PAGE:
How Do I Become a Diplomat?Publish Date: Jun 18, 2009
In most cases, a United States diplomat is a member of the Department of State’s Foreign Service. The U.S. has more than 265 embassies, consulates, and diplomatic offices around the world that must be staffed with diplomats and other representatives of U.S. foreign policy abroad.
Working as a Foreign Service Officer can be an exciting life and get to meet a variety of interesting and high-ranking people.
An ambassador is the highest-ranking U.S. diplomat in any particular foreign country and the most visible American representative. Some ambassadors rise to the position after a solid career as a Foreign Service Officer while others are appointed based on other merits although there are many more diplomats who work as Foreign Service Officers than ambassadors. Like ambassadors, Foreign Service Officers represent their country to nations abroad. Foreign Service Officers, especially those in the Political and Public Diplomacy tracks, may promote U.S. interests, values, businesses, and agendas; cultivate foreign contacts; and serve as advisors.
Working as a Foreign Service Officer can be an exciting life. Officers are usually assigned to new countries at four-year intervals, taught different languages to use in the course of their work, and get to meet a variety of interesting and high-ranking people.
To become a Foreign Service Officer, you must be 21 years or older, and less than 59 years old. You must pass a series of very competitive written and oral exams. The written exam may include knowledge of world history, current events, and political science; English expression; and the ability to write concise, critical essays.
If you pass the written exam you will then be evaluated by the Qualification Evaluation Panel to determine your fitness as a total candidate. If you are deemed fit then you will be invited to the oral exam.
During the day-long oral exam there will be a group exercise, a case management exercise, and an interview. To pass this exam you will have to demonstrate excellent analytical and oral communication skills as well as diplomacy and resourcefulness.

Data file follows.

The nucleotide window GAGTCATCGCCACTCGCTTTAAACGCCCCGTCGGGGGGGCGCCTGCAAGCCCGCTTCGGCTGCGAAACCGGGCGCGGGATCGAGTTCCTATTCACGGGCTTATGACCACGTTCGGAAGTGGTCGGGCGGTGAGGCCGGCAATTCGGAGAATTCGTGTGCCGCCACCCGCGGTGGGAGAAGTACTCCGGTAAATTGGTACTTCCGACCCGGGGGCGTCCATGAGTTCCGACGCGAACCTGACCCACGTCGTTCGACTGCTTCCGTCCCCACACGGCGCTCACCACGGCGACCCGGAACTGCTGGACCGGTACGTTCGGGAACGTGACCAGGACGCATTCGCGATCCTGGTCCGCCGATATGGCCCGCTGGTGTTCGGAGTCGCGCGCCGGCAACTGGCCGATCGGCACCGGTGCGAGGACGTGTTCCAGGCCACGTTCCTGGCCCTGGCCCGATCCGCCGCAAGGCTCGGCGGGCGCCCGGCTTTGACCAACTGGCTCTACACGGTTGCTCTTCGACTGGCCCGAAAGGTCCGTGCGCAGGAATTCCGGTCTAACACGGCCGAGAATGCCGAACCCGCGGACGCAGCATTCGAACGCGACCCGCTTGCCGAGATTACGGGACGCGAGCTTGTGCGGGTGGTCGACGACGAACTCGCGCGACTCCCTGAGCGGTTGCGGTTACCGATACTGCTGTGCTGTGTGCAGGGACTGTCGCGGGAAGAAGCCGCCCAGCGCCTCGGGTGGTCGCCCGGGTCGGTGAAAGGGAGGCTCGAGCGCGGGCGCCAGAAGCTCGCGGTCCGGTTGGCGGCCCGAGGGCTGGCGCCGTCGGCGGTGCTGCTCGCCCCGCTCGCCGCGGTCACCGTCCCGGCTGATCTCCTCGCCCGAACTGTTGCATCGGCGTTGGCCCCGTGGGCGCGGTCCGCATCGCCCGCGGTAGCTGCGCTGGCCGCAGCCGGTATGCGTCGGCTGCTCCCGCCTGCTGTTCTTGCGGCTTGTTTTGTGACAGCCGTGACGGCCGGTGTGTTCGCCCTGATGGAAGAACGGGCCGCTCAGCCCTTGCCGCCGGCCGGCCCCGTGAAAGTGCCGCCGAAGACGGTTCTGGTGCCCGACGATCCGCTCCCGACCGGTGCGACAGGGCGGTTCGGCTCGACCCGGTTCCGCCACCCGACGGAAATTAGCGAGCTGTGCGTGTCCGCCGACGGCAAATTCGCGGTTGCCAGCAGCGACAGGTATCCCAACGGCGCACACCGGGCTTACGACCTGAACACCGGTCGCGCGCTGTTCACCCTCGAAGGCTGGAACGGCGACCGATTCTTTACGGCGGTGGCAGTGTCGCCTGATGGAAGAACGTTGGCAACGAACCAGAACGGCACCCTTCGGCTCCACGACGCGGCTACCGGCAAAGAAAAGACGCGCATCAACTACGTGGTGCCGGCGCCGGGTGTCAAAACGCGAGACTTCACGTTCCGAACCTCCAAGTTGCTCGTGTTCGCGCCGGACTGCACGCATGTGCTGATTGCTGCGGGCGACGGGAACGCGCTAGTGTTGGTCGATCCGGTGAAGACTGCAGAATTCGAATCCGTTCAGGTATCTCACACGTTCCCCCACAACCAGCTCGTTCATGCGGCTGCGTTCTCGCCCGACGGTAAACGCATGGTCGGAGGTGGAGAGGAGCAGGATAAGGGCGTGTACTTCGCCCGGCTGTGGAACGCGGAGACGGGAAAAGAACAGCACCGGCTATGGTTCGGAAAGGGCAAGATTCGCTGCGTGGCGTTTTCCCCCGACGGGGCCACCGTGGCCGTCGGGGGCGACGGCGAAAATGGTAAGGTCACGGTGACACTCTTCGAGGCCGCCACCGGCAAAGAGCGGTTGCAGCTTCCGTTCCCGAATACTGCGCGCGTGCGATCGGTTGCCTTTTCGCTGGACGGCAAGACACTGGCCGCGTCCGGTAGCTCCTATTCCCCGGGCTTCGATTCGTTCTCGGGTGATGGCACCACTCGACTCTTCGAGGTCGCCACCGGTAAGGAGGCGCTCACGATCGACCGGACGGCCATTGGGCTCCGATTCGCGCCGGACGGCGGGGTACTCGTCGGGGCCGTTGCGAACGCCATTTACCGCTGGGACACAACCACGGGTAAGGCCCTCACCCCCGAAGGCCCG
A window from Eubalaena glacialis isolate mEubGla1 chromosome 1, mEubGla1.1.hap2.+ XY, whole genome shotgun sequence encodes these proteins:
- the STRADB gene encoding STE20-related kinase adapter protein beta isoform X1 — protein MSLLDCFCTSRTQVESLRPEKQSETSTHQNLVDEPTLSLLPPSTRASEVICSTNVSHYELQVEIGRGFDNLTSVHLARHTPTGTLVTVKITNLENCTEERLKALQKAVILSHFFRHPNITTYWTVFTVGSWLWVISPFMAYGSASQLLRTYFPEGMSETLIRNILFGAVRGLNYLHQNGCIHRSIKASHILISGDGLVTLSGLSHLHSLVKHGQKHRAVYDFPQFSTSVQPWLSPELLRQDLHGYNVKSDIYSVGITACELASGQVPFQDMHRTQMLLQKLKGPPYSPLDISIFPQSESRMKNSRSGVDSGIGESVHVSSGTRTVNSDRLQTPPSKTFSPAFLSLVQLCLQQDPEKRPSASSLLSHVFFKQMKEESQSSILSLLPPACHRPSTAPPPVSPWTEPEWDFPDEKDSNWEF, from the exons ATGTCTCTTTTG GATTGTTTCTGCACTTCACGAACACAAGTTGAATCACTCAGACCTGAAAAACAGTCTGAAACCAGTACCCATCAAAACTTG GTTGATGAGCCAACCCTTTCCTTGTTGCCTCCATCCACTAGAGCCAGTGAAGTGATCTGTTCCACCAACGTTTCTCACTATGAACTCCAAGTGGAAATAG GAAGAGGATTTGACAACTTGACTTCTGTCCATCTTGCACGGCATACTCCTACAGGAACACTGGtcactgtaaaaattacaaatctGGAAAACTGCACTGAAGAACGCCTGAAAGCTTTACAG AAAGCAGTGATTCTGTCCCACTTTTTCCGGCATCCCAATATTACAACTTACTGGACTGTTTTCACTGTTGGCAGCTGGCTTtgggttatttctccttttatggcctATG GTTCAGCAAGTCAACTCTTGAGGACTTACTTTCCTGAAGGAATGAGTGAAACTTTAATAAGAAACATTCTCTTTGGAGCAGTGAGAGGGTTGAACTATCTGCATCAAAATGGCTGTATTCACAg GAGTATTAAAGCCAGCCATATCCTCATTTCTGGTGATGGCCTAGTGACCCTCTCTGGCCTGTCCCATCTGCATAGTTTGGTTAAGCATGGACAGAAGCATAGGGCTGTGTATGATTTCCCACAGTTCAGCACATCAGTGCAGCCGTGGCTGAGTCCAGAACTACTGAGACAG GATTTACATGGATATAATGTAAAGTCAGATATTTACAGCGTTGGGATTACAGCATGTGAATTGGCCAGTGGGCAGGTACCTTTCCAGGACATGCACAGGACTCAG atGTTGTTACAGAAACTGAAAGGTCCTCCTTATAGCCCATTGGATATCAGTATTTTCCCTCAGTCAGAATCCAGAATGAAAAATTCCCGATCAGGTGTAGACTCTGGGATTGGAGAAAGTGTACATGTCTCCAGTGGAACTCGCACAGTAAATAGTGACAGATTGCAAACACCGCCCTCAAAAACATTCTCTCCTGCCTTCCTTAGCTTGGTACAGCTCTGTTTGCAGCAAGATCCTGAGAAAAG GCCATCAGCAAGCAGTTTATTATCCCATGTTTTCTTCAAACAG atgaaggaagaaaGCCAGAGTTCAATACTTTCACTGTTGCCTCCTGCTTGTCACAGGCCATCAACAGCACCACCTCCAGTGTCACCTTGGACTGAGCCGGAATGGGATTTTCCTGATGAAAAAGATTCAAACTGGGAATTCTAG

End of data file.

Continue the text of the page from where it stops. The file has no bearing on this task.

In addition, you will have to pass a background check and a security clearance. You must also be relatively healthy and available for assignment anywhere in the world – including places that you would not have chosen to go or places that may be dangerous. The U.S. needs diplomatic representation in every country of the world.
Recently-hired Foreign Service Officers go through a two-month training program that includes diplomatic principles and receptions.
Foreign Service Officers don’t need to meet specific educational or language requirements, but higher education and language proficiency may help you become an Officer as well as get ahead in the Foreign Service. For example, you could study International Relations and Diplomacy, Political Science, History, International Business, or Geography. Any of these fields have the potential to be referenced on the written exam. You will also have the opportunity to hone your analytical skills. And if you speak a foreign language, then once you are an Officer you could receive foreign language bonuses and spend less time in foreign language training than you would otherwise be required to spend.
Becoming a diplomat is, without a doubt, a complex, rigorous process and not everyone who tries will succeed. In fact, few will. However, as long as you still fall within the age limits, you can take the exams as many times as you wish. Preparing yourself as well as you can – learning as much as you can about a variety of political and international subjects, polishing your oral presentations skills, and honing your analytical and writing abilities – may lead you to success.